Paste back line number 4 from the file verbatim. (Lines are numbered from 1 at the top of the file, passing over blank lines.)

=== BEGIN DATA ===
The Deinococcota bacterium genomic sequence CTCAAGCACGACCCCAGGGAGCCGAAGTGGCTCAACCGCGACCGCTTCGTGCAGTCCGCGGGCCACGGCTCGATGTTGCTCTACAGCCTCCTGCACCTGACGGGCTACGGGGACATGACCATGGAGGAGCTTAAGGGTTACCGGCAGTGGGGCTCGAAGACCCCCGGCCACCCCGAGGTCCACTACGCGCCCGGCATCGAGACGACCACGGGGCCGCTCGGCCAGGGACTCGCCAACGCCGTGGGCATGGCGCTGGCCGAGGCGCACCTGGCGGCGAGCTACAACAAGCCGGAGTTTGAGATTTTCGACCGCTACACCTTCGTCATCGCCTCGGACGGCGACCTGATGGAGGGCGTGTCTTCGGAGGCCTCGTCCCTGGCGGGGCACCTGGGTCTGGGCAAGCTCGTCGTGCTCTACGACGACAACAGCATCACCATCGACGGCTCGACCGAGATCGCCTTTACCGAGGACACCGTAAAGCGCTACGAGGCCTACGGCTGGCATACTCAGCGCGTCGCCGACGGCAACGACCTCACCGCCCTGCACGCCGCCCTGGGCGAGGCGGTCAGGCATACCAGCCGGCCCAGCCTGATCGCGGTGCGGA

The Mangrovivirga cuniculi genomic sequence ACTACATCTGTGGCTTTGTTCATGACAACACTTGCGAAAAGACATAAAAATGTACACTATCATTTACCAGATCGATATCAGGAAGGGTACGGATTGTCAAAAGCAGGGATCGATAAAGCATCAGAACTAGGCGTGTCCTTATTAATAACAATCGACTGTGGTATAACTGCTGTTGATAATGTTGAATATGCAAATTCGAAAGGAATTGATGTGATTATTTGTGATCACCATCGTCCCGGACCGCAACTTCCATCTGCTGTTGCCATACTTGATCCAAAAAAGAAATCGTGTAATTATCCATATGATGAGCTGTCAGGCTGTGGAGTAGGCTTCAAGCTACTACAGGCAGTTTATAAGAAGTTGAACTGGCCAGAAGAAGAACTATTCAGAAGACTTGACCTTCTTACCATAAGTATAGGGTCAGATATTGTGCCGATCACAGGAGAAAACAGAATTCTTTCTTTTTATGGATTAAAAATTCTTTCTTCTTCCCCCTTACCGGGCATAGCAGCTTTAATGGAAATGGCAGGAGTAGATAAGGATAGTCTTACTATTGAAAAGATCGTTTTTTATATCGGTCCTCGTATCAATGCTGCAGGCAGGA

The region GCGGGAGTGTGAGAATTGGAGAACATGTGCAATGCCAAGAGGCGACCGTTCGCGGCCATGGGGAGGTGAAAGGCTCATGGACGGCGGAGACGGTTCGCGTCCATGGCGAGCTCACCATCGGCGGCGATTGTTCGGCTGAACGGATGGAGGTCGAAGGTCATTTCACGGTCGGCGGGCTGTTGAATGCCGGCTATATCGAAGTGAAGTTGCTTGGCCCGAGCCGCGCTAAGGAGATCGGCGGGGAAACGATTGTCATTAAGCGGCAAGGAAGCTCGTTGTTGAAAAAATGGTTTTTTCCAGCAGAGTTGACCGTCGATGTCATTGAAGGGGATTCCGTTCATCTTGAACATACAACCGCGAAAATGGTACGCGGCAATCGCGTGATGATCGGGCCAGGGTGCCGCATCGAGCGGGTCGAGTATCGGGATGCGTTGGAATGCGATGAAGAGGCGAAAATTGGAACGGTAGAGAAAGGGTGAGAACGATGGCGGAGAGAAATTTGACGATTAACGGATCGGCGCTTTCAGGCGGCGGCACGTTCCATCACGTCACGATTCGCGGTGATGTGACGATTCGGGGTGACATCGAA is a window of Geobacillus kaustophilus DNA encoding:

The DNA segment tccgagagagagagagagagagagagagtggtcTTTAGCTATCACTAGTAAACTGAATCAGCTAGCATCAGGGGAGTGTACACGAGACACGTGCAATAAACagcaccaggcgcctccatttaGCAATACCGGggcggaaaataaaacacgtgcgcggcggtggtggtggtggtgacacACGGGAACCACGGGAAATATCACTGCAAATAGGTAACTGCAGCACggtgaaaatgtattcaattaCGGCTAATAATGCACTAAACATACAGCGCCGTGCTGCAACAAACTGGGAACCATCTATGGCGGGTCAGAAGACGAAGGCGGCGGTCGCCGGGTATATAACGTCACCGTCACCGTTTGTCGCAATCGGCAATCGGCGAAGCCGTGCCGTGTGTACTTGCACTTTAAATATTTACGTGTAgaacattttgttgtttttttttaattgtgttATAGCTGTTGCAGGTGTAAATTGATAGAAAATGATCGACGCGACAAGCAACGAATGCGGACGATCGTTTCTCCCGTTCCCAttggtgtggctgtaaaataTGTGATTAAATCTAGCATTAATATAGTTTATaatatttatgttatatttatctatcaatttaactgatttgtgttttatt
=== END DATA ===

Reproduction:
The DNA segment tccgagagagagagagagagagagagagtggtcTTTAGCTATCACTAGTAAACTGAATCAGCTAGCATCAGGGGAGTGTACACGAGACACGTGCAATAAACagcaccaggcgcctccatttaGCAATACCGGggcggaaaataaaacacgtgcgcggcggtggtggtggtggtgacacACGGGAACCACGGGAAATATCACTGCAAATAGGTAACTGCAGCACggtgaaaatgtattcaattaCGGCTAATAATGCACTAAACATACAGCGCCGTGCTGCAACAAACTGGGAACCATCTATGGCGGGTCAGAAGACGAAGGCGGCGGTCGCCGGGTATATAACGTCACCGTCACCGTTTGTCGCAATCGGCAATCGGCGAAGCCGTGCCGTGTGTACTTGCACTTTAAATATTTACGTGTAgaacattttgttgtttttttttaattgtgttATAGCTGTTGCAGGTGTAAATTGATAGAAAATGATCGACGCGACAAGCAACGAATGCGGACGATCGTTTCTCCCGTTCCCAttggtgtggctgtaaaataTGTGATTAAATCTAGCATTAATATAGTTTATaatatttatgttatatttatctatcaatttaactgatttgtgttttatt